All eyes on the fit­ness of Suarez, but his tal­ented coun­try­men are ca­pa­ble of get­ting through with­out him

The Herald - Herald Sport - - WORLD CUP 2014 - JAMES CAMP­SIE

LUIS SUAREZ pro­vided one of the most iconic im­ages of the 2010 World Cup, ju­bi­lantly reel­ing away into the tun­nel as Ghana thumped the bar with a penalty awarded as a re­sult of the Uruguayan’s timely punch on the line in the dy­ing mo­ments of their quar­ter-fi­nal.

And just as the Liver­pool striker stole all the me­dia at­ten­tion four years ago, the col­umn space and cam­eras have once again been solely fixed on him as Uruguay pre­pare for their open­ing tie against Costa Rica.

This time, in­stead of the ques­tion­able use of his hands, it is the 27-year-old’s knee at­tract­ing a mix­ture of con­cern for Uruguay and re­lief for his Group B op­po­nents. An oper­a­tion in late May to re­pair menis­cus dam­age cast ma­jor doubts over Suarez’s avail­abil­ity for the World Cup and it is likely he will be rested to­day for what is widely per­ceived as Uruguay’s eas­i­est test in the group stages.

How­ever, the wide­spread hys­te­ria con­cern­ing the Bar­clays Pre­mier League top scorer’s fit­ness seems to un­der­mine an ex­tremely strong and ex­pe­ri­enced Uruguay side who can pose a threat re­gard­less.

Their fire­power with­out the di­vi­sive for­ward is hardly lack­lus­tre with Edin­son Ca­vani and Diego For­lan ex­pected to form a front pair­ing tonight in For­taleza.

For­lan, who now plies his trade in the Ja­panese A-League, scooped up the Golden Ball award for the best player at the 2010 World Cup and played a key role in Uruguay’s 2011 Copa Amer­ica tri­umph.

While the for­mer Manch­ester United man is an age­ing force at 35, his set piece prow­ess and propen­sity to pull out vi­tal goals in the big­gest games is un­de­ni­able.

Equally, his strike part­ner Edin­son Ca­vani boasts an en­vi­able goal scor­ing record, hit­ting the net 25 times in 43 games in his de­but sea­son for Paris Saint-Ger­main.

in­stant be­fore tak­ing a penalty could open my mind so mar­vel­lously and give me this higher un­der­stand­ing. I saw the in­ner work­ings of a mo­tor car that was im­per­fect, full of de­fects, badly driven, old and worn, and yet ut­terly unique. Italy’s a coun­try you love pre­cisely be­cause it’s like that.

My penalty went in. Even if I’d missed, the les­son would have re­mained. Per­haps it would ac­tu­ally have been am­pli­fied by the re­sult­ing des­per­a­tion. It’s in­cred­i­ble to know

The £55m man’s hold-up abil­ity and link play is wor­thy of re­spect, even if he does not have Suarez to col­lect his knock-downs. Be­hind them, in mid­field, re­side the tiger­ish Wal­ter Gargano, pacy Atletico Madrid winger Cris­tian Ro­driguez and the tricky Gas­ton Ramirez.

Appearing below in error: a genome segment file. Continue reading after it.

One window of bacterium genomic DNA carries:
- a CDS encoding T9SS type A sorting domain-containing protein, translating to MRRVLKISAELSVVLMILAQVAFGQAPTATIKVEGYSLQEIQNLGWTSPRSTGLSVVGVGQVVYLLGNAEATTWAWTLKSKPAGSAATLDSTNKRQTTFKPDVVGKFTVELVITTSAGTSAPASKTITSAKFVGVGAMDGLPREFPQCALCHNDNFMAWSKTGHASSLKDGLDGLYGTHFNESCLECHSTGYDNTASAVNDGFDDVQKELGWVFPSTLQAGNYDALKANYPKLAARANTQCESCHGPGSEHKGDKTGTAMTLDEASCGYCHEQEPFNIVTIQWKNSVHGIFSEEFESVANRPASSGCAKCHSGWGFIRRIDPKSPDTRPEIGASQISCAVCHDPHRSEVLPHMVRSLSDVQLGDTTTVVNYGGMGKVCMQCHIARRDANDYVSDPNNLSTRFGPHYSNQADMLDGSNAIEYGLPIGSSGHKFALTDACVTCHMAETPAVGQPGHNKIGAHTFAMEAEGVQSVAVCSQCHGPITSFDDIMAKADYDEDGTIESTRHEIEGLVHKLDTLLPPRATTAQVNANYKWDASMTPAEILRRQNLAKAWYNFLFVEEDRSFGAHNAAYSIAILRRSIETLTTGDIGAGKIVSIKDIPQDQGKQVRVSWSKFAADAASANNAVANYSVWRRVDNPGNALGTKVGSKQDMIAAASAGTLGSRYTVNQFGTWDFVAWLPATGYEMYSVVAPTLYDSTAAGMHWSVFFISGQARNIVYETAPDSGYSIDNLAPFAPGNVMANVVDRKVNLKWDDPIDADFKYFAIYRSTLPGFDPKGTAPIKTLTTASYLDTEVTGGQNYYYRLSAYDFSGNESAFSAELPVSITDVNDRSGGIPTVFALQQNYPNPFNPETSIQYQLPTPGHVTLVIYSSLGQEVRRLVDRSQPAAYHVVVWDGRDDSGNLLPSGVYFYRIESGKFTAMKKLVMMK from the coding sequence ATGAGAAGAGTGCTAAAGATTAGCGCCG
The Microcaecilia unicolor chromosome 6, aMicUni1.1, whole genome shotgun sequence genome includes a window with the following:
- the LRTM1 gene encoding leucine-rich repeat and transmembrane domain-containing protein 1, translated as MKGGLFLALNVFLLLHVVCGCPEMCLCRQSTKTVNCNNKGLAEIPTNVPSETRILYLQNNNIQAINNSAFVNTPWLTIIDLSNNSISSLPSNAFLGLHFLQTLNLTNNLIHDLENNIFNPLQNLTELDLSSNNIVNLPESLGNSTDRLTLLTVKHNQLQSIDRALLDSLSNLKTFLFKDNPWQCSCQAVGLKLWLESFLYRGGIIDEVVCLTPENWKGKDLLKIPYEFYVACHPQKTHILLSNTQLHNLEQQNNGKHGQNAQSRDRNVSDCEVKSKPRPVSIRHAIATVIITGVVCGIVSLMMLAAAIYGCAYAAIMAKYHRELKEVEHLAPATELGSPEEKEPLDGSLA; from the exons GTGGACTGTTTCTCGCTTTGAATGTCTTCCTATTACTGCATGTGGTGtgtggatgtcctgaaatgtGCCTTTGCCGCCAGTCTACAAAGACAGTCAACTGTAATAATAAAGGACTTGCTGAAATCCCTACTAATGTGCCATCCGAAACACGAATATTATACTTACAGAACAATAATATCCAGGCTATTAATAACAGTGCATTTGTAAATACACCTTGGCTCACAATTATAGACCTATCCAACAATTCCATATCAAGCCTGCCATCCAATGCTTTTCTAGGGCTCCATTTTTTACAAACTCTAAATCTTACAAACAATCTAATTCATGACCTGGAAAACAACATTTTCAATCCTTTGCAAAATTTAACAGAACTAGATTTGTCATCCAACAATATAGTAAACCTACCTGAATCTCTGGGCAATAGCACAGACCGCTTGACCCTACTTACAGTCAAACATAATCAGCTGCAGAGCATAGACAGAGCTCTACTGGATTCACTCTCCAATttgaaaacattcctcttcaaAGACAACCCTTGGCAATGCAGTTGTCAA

The bat­tle-hard­ened de­fen­sive duo of Diego Godin and cap­tain Diego Lugano have struck up a lengthy re­la­tion­ship based on strong tack­ling and aerial dom­i­na­tion. Atletico de­fender Godin will have caught many an eye with his heroic that what you’re feel­ing is shared by mil­lions of people in the same way, at the same time, for the same rea­sons, in cities that mo­ments be­fore were ri­vals or at least too dis­sim­i­lar to find any sort of com­mon ground. That luke­warm shiver a sec­ond be­fore I stuck the ball in the net is the most vivid sen­sa­tion I’ve ever felt.

We’d talk about those mo­ments in the months af­ter­wards. I soon dis­cov­ered I wasn’t the only one who per­for­mance in the Cham­pi­ons League fi­nal against Real Madrid where ev­ery ball into the dan­ger area seemed ef­fort­lessly swept clear.

On Wed­nes­day, he seemed un­de­terred by the prospect of en­ter­ing the world’s show­piece com­pe­ti­tion with­out Suarez for a short pe­riod. “We have been to­gether prac­ti­cally eight years, we have been through a lot,” he said. “We are ready for the good and the bad.”

Lugano, his part­ner, is trans­formed in light blue, strong dis­plays in qual­i­fy­ing and the Con­fed­er­a­tions had come back from Ger­many with lofty topics of con­ver­sa­tion.

That penalty also helps de­fine me. As usual, no­body will be­lieve me but, in my own mind, I’m much more the Pirlo who stuck the ball down the mid­dle at World Cup 2006 than the Pirlo of the in­spired chip against Eng­land in the quar­ter­fi­nals of Euro 2012. Even if the mo­ti­va­tion was the same in both cases: se­lect­ing the best op­tion to min­imise the risk of er­ror. Cup a far cry from those dur­ing a in­con­sis­tent sea­son with West Bromwich Al­bion.

He took to Twit­ter on Thurs­day to is­sue a ral­ly­ing call as the open­ing match kicked off.

“It’s a char­ac­ter­is­tic of Uruguayan foot­ball that we rise from the ashes,” he said. “In the tough­est mo­ments, we be­come even more united.”

While Uruguay will hope Suarez comes out on top in his bat­tle for fit­ness as he re­sumes train­ing, there is hope be­yond the man who continues to hog the head­lines.

Pic­tures: Ap/getty Im­ages

the Ju­ven­tus mid­fielder says it was this one which de­fined him more than the Pa­nenka against Eng­land.

Pirlo: I think there­fore I play, pub­lished by Back­Page Press is avail­able in all good book shops or at back­page

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